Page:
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Contemporary Plot Synopsis
Picturegoer and Film Weekly; May 11, 1940
Freely adapted from the film by Marjory Williams with permission of Anglo-American
Mrs. Sorensen, have you ever been put in irons? No - I thought not. You would find it more uncomfortable than wearing a life jacket."
Captain Andersen, skipper of the Scandinavian cargo vessel, "Helvig", bound for Copenhagen, congratulated himself that he was at least one up on his obdurate lady passenger. As he had previously remarked to his second mate, Mr. Hanson, on being told that Mrs. Sorensen had refused to wear her life jacket, "Troublesome women are all very well, but better encountered in peace time and ashore.
So now in his cabin, weary after a night on the bridge as the Helvig neared an East Coast British contraband control port, he mentally registered the fact that Mrs. Sorensen, in her trim suit, scarf and turban, had a very definite charm.
"You can't put me in irons because I refuse to wear a life jacket," she countered.
"You are mistaken, Mrs. Sorensen. I am captain of this ship. I am responsible for the safety of every person on board. Steward, fetch Mrs. Sorensen's life jacket."
Conscious of a calm stare from a pair of dark eyes, Captain Andersen found his tirade checked by a hasty knock on the door and the appearance of the second mate with a message. "You're wanted on the bridge, sir." A moment later, Mrs. Sorensen temporarily forgotten, he was looking through his binoculars at the international code flags as they were hoisted on the mast of a British patrol boat.
"Wish to speak with you," Captain Andersen repeated aloud. "Damned cheek. As if we weren't late enough already."
Nevertheless, he had no mind to be dictated to by a nation at war, and he gave the order "Full speed ahead." Whereat a fresh signal from the patrol boat, "Heave to, or take the consequences," accompanied by the sight of the business end of her guns, suggested to the Helvig's skipper that discretion was the better part of valour. An examining launch containing a search party having come aboard, Captain Andersen found his bridge invaded by two British naval officers who introduced themselves as Commander Ellis and Lieutenant Ashton.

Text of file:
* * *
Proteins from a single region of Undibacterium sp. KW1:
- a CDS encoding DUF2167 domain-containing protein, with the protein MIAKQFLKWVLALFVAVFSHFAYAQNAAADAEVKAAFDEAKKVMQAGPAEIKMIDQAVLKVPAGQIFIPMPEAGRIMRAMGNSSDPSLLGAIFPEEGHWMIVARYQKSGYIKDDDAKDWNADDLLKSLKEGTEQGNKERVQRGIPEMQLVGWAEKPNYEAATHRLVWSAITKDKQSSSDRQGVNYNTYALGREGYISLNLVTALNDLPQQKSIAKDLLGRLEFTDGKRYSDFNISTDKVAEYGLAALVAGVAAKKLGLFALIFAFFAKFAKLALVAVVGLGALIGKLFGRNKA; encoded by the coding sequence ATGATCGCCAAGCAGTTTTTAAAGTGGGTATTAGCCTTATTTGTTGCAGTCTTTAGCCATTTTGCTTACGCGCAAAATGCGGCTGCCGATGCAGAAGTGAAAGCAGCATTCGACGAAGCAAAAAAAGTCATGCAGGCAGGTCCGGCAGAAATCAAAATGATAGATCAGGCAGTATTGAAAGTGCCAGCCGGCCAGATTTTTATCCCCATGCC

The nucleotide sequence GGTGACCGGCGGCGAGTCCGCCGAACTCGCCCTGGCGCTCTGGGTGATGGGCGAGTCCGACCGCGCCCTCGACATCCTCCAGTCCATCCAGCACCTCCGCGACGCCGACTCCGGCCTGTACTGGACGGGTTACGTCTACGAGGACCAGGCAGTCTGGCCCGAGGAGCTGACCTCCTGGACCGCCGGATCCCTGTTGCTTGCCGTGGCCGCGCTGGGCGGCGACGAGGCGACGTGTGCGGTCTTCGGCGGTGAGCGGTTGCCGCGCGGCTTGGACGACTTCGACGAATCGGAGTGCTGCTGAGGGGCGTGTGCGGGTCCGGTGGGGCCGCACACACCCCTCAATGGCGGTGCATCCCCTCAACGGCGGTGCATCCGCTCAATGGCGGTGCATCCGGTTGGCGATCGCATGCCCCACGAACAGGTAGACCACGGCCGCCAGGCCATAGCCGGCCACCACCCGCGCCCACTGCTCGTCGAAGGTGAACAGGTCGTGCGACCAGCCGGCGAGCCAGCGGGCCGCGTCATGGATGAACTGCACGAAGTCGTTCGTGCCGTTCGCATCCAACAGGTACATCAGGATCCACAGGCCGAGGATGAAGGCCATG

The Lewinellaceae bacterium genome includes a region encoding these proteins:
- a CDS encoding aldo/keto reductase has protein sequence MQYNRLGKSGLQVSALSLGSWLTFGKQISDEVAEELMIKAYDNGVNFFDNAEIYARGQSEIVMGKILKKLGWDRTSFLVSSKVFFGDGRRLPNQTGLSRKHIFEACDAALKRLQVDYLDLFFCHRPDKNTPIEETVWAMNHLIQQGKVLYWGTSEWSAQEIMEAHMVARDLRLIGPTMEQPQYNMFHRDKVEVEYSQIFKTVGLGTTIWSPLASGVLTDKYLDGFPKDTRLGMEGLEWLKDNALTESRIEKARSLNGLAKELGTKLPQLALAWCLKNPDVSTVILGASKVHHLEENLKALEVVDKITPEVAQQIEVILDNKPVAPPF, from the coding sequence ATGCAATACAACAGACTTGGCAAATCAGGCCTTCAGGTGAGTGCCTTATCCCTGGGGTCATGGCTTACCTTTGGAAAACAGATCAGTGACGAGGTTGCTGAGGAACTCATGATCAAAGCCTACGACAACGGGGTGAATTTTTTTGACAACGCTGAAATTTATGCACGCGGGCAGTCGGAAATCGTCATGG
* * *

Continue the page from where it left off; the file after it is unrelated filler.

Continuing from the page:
"I can't say I'm pleased to see you gentlemen," he acknowledged, with a sour smile, whereat the uninvited guests, obviously used to being unwanted, produced a bundle of English newspapers.
"We shall want to see your ship's papers, captain. What is your cargo?"
"Iodine, castor seed, Cinchone bark."
[Cinchone or Cinchona bark is used to make quinine]
"I can see your point of view, captain. You see the unfortunate thing about war is that neutrals have to suffer. They may be carrying goods for our enemies and we have to see that they don't."
After a couple of hours, Commander Ellis reported: "The papers are in order and the examining officer is satisfied with the passengers, but the cargo is contraband. However it only remains to satisfy us that your cargo is intended for your country alone."
"How long will that take?"
"The ministry of Economic Warfare will give their answer tonight. There will be nothing to prevent you from sailing in the morning."
"Care to stretch your legs tonight, captain? How about some dinner?"
"Very good of you."
"They'll need two landing passes. I'll see to it," Lieutenant Ashton promised.
Blackout time, novelty for passengers and crew, descended. The ship's carpenter was blocking up portholes when Captain Andersen, looking for the landing passes, which had been put on his desk, found them missing. The discovery that the ship's motor boat had also been launched without leave sent him on a tour of inspection of the cabins. As he had half expected, except for her trunks and clothes, Mrs. Sorensen's was empty. At the same moment, Skjold appeared in the cabin, exclaiming: "Mr. Pidgeon has flown."